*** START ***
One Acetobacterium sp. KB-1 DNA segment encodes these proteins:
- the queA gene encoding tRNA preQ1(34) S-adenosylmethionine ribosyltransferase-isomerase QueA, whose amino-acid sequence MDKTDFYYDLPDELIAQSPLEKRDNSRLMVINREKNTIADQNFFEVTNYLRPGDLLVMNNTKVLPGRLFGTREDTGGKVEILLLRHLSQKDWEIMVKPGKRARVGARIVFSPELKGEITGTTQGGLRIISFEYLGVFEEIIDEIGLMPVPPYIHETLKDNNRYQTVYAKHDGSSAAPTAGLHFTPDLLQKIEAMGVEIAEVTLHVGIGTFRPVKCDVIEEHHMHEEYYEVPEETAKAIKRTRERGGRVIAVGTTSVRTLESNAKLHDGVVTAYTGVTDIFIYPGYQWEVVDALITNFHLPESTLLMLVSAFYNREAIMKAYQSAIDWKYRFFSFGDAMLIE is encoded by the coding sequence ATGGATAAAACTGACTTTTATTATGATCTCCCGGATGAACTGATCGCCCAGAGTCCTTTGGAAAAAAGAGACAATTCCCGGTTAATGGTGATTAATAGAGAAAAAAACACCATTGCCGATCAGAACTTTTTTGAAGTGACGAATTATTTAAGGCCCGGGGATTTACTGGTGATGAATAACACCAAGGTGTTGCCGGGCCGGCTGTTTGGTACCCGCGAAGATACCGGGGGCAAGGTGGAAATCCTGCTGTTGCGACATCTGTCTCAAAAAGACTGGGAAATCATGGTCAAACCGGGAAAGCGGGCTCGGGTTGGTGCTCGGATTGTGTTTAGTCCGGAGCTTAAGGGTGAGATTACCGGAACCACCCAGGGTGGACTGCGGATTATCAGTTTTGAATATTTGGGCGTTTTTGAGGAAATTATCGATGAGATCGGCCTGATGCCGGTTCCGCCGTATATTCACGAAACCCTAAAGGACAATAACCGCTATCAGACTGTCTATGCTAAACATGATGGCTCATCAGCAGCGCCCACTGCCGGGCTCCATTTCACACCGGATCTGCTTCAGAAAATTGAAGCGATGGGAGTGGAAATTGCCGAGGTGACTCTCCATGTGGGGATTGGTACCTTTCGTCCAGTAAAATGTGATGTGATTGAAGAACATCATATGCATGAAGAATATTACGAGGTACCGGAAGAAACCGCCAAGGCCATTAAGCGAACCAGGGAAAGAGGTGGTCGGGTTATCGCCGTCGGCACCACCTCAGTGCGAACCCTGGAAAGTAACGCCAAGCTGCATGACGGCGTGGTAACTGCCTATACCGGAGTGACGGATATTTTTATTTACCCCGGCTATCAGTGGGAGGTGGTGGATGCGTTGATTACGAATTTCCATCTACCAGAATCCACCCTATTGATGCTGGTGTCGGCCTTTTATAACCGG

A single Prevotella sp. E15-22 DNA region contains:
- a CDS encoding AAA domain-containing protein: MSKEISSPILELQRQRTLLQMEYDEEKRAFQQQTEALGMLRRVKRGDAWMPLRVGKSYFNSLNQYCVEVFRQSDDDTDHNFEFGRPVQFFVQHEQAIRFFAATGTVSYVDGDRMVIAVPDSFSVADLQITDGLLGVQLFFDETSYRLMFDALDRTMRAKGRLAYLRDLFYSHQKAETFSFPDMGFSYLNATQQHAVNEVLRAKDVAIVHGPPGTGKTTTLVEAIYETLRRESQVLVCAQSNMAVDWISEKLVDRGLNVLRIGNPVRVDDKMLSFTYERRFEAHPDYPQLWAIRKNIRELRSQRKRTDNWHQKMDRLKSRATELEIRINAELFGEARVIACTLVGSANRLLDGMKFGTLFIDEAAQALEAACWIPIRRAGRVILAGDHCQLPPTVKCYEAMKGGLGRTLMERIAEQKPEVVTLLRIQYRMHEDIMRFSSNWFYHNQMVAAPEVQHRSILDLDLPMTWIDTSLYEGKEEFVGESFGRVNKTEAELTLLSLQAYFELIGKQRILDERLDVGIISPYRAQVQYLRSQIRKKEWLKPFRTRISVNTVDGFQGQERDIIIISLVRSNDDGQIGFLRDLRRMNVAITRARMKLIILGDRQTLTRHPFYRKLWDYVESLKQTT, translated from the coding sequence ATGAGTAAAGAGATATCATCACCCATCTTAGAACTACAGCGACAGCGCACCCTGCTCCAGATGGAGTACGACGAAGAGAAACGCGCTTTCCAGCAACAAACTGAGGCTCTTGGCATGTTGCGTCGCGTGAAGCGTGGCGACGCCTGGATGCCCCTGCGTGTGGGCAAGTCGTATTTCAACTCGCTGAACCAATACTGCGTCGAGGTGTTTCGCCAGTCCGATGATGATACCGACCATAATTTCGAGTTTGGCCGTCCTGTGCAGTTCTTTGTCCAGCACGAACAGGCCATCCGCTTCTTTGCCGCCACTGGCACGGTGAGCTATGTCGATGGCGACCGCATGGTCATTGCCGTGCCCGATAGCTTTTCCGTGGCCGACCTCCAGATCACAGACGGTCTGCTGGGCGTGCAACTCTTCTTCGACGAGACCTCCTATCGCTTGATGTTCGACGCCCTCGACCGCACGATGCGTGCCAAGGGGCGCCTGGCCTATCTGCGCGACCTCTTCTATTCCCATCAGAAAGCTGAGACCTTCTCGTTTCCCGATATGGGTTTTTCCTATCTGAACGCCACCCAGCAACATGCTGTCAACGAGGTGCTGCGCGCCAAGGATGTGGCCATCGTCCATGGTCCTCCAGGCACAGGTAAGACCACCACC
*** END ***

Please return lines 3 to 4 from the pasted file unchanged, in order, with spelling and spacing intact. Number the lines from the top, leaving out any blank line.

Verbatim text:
A single Prevotella sp. E15-22 DNA region contains:
- a CDS encoding AAA domain-containing protein: MSKEISSPILELQRQRTLLQMEYDEEKRAFQQQTEALGMLRRVKRGDAWMPLRVGKSYFNSLNQYCVEVFRQSDDDTDHNFEFGRPVQFFVQHEQAIRFFAATGTVSYVDGDRMVIAVPDSFSVADLQITDGLLGVQLFFDETSYRLMFDALDRTMRAKGRLAYLRDLFYSHQKAETFSFPDMGFSYLNATQQHAVNEVLRAKDVAIVHGPPGTGKTTTLVEAIYETLRRESQVLVCAQSNMAVDWISEKLVDRGLNVLRIGNPVRVDDKMLSFTYERRFEAHPDYPQLWAIRKNIRELRSQRKRTDNWHQKMDRLKSRATELEIRINAELFGEARVIACTLVGSANRLLDGMKFGTLFIDEAAQALEAACWIPIRRAGRVILAGDHCQLPPTVKCYEAMKGGLGRTLMERIAEQKPEVVTLLRIQYRMHEDIMRFSSNWFYHNQMVAAPEVQHRSILDLDLPMTWIDTSLYEGKEEFVGESFGRVNKTEAELTLLSLQAYFELIGKQRILDERLDVGIISPYRAQVQYLRSQIRKKEWLKPFRTRISVNTVDGFQGQERDIIIISLVRSNDDGQIGFLRDLRRMNVAITRARMKLIILGDRQTLTRHPFYRKLWDYVESLKQTT, translated from the coding sequence ATGAGTAAAGAGATATCATCACCCATCTTAGAACTACAGCGACAGCGCACCCTGCTCCAGATGGAGTACGACGAAGAGAAACGCGCTTTCCAGCAACAAACTGAGGCTCTTGGCATGTTGCGTCGCGTGAAGCGTGGCGACGCCTGGATGCCCCTGCGTGTGGGCAAGTCGTATTTCAACTCGCTGAACCAATACTGCGTCGAGGTGTTTCGCCAGTCCGATGATGATACCGACCATAATTTCGAGTTTGGCCGTCCTGTGCAGTTCTTTGTCCAGCACGAACAGGCCATCCGCTTCTTTGCCGCCACTGGCACGGTGAGCTATGTCGATGGCGACCGCATGGTCATTGCCGTGCCCGATAGCTTTTCCGTGGCCGACCTCCAGATCACAGACGGTCTGCTGGGCGTGCAACTCTTCTTCGACGAGACCTCCTATCGCTTGATGTTCGACGCCCTCGACCGCACGATGCGTGCCAAGGGGCGCCTGGCCTATCTGCGCGACCTCTTCTATTCCCATCAGAAAGCTGAGACCTTCTCGTTTCCCGATATGGGTTTTTCCTATCTGAACGCCACCCAGCAACATGCTGTCAACGAGGTGCTGCGCGCCAAGGATGTGGCCATCGTCCATGGTCCTCCAGGCACAGGTAAGACCACCACC